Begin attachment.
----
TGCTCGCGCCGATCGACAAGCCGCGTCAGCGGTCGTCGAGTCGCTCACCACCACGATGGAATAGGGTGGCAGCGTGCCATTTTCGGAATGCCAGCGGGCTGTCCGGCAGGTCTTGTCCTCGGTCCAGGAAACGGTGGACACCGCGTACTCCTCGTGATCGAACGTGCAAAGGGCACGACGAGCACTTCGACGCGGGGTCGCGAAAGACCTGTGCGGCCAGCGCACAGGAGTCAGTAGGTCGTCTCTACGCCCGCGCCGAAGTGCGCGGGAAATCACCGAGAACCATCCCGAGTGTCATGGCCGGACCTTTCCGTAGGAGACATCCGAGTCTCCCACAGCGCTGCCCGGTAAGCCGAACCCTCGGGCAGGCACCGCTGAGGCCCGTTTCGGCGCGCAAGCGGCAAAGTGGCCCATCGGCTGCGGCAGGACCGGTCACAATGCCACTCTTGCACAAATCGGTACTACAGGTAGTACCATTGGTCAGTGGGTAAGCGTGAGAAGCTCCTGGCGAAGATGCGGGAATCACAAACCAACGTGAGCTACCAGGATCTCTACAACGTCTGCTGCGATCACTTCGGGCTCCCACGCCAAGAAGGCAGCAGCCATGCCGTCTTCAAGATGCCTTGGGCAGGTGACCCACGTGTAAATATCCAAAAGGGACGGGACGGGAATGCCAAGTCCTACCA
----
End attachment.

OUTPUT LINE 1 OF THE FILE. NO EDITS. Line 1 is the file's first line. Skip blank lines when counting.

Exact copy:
TGCTCGCGCCGATCGACAAGCCGCGTCAGCGGTCGTCGAGTCGCTCACCACCACGATGGAATAGGGTGGCAGCGTGCCATTTTCGGAATGCCAGCGGGCTGTCCGGCAGGTCTTGTCCTCGGTCCAGGAAACGGTGGACACCGCGTACTCCTCGTGATCGAACGTGCAAAGGGCACGACGAGCACTTCGACGCGGGGTCGCGAAAGACCTGTGCGGCCAGCGCACAGGAGTCAGTAGGTCGTCTCTACGCCCGCGCCGAAGTGCGCGGGAAATCACCGAGAACCATCCCGAGTGTCATGGCCGGACCTTTCCGTAGGAGACATCCGAGTCTCCCACAGCGCTGCCCGGTAAGCCGAACCCTCGGGCAGGCACCGCTGAGGCCCGTTTCGGCGCGCAAGCGGCAAAGTGGCCCATCGGCTGCGGCAGGACCGGTCACAATGCCACTCTTGCACAAATCGGTACTACAGGTAGTACCATTGGTCAGTGGGTAAGCGTGAGAAGCTCCTGGCGAAGATGCGGGAATCACAAACCAACGTGAGCTACCAGGATCTCTACAACGTCTGCTGCGATCACTTCGGGCTCCCACGCCAAGAAGGCAGCAGCCATGCCGTCTTCAAGATGCCTTGGGCAGGTGACCCACGTGTAAATATCCAAAAGGGACGGGACGGGAATGCCAAGTCCTACCA